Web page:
Cellular Radio (GSM)
The Global System for Mobile Communication (GSM) has now been adopted worldwide as a common standard for mobile communications, although it began in the early eighties as a European mobile telephone standard to replace the various (largely incompatible) analogue mobile systems developed by different countries. The acronym (GSM) stood originally for Groupe Spécial Mobile, the working group originally formed in 1982 to develop the new system. Their objectives for the system included low cost, the efficient use of bandwidth, good speech quality, compatibility with ISDN and support for international roaming. The GSM specifications describe the functionality of each component in the system and the interfaces between them. The choice of a digital rather than an analogue system was designed to take advantage of the ability to transmit both voice and data using a single technology. The development of efficient speech compression algorithms has meant that the amount of bandwidth needed per channel has fallen, error-correcting codes can be used to improve the quality of transmission, and digital signals can be encrypted for security.
GSM uses a cellular system in which a geographical area is divided into cells, each using a different set of frequencies. A cell corresponds to the area covered by a single transmitter (or a small collection of transmitters), and the size of each cell is determined by the transmitted power. Cellular systems are based on the concept of low-power transmitters and relatively small cells, so that the same frequencies can be re-used in non-adjacent cells. The distance between cells using the same frequencies must be sufficient to prevent interference. This re-use of frequencies greatly increases the overall capacity of the system in terms of the possible number of users. A number of channels in each cell are reserved for signaling information.
Frequency reuse in cellular systems
The cells are usually roughly circular, but are easier to model as hexagons. In the above diagram, cells are grouped in units of seven cells (A-G), and each letter indicates a different group of frequencies. There is an approximate two-cell buffer between cells using the same set of frequencies, giving good separation and minimising interference. In areas that are densely populated with users (a busy city centre, for example), the transmitted power is reduced and the cells are smaller. At the centre of each cell is a base station consisting of a computer-controlled transceiver connected to an antenna, which communicates with all of the mobile devices in the cell. In a small system, all of the base stations are connected to a single mobile telephone switching office (MTSO) or mobile switching centre (MSC). In larger systems, several MTSOs may be required, all of which will be connected to a second level MTSO, and so on. MTSOs are connected to at least one exchange in the Public Switched Telephone System (PSTN). MTSOs communicate with each other via the PSTN using a packet switching network.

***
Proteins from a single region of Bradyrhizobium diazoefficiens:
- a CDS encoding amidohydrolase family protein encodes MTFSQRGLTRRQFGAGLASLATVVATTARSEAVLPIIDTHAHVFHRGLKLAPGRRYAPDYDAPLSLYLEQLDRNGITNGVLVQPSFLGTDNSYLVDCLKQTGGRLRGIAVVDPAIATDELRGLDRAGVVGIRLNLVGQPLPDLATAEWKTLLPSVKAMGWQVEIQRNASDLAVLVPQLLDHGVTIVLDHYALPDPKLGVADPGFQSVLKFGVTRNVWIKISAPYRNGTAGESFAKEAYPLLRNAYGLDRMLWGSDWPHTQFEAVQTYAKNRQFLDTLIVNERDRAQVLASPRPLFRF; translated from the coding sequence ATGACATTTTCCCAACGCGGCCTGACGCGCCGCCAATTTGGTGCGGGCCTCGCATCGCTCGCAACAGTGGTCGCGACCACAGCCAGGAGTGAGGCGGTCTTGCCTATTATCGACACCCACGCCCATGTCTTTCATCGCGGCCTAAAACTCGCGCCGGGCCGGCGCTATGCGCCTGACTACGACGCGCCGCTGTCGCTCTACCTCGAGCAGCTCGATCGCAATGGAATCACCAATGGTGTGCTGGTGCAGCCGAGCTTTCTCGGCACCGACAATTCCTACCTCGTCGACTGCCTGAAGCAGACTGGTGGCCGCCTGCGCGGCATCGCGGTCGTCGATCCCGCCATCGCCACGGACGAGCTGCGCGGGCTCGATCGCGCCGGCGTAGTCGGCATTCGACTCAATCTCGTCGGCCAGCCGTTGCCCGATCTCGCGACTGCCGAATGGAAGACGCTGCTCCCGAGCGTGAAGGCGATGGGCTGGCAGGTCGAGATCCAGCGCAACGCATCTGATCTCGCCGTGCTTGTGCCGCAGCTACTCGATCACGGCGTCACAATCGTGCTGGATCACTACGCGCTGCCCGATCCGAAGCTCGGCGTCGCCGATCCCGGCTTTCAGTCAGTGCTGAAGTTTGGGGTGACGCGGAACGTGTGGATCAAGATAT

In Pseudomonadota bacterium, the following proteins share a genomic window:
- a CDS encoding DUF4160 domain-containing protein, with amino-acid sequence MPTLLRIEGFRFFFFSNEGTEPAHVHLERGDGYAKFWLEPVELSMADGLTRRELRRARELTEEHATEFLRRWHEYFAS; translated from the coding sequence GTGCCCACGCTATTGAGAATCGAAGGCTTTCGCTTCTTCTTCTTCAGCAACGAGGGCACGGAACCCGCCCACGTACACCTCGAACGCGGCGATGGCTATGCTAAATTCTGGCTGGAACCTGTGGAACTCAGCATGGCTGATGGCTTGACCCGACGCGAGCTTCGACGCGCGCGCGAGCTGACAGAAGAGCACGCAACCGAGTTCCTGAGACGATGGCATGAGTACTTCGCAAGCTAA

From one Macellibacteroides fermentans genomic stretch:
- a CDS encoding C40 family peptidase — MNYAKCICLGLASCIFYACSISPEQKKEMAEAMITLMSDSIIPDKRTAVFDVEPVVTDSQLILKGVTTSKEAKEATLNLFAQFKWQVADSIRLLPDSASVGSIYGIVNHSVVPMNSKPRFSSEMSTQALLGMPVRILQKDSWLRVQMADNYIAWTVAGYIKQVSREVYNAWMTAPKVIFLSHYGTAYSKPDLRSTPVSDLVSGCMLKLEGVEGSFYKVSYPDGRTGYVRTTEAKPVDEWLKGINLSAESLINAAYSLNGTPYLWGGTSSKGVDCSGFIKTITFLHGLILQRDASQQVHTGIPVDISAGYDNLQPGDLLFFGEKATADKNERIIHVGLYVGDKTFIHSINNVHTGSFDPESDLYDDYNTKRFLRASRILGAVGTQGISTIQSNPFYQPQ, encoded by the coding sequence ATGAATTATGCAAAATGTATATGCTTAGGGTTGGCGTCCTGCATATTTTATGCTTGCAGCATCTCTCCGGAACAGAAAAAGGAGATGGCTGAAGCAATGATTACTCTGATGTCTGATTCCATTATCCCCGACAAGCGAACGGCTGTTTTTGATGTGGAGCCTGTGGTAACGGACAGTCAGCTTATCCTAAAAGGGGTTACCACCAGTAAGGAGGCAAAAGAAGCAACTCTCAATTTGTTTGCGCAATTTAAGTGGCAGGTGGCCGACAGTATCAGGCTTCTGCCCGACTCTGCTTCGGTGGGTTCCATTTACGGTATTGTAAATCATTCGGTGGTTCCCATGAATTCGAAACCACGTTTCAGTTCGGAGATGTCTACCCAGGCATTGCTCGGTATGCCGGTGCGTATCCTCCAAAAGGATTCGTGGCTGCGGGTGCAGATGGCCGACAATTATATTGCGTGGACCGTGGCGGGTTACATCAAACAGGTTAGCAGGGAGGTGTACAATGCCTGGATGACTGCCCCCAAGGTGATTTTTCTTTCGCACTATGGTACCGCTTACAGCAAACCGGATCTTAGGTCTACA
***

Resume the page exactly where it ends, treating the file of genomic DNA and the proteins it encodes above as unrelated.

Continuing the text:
At any given time, each mobile device is under the control of the base station for whatever cell it happens to be in. When the device leaves the cell, the base station detects the fact that the received signal strength is fading and asks the surrounding base stations to report the power levels they are receiving from the device. Control is transferred to the cell whose base station is receiving the strongest signal, and a message is sent to the device informing it that it is now under the control of a different base station and must switch to a new channel. This process is called handoff, and takes approximately 300 milliseconds. Channels are assigned by the MTSO. A GSM cell, identified by its cell global identity (CGI) number, is defined by the radio coverage of a base transceiver station. A location area (LA), identified by its location area identity (LAI) number, is a group of cells served by a single MSC/VLR. A group of location areas under the control of the same MSC/VLR defines the MSC/VLR area. A public land mobile network (PLMN) is the area served by one network operator.
GSM network areas
The entities that form part of a GSM network include the mobile station (MS), base station subsystem (BSS), network and switching subsystem (NSS), and operation and support subsystem (OSS). The architecture of a GSM network is shown in the diagram below, which illustrates the relationship between the various entities.
GSM network architecture
A Mobile Station consists of mobile equipment (typically a mobile phone) that includes the Subscriber Identity Module (SIM). The SIM is a smart card that gives the user access to various subscriber services. It can be removed from one mobile device and inserted into another. The SIM card is protected by a four-digit Personal Identification Number (PIN), and identifies the subscriber to the system using an International Mobile Subscriber Identity (IMSI). The mobile equipment is uniquely identified by the International Mobile Equipment Identity (IMEI). The IMEI and the IMSI are independent of one another. The Base Station Subsystem connects the Mobile Station and the Network and Switching Subsystem, and controls the radio link with the mobile station. It consists of a Base Transceiver Station (usually referred to simply as a "base station"), and the Base Station Controller (BSC). The base station houses the radio transceivers and antennae used by a network cell, and manages the radio link protocols used to communicate with the mobile device. It is usually located in the centre of a cell, and its transmitted power defines the cell's size. Each BTS may have up to sixteen transceivers, depending on the number of users in the cell. The BSC controls a group of base stations and manages their radio resources. It is principally in charge of channel setup, handover, frequency hopping, exchange functions, and transmitted power levels for each base station.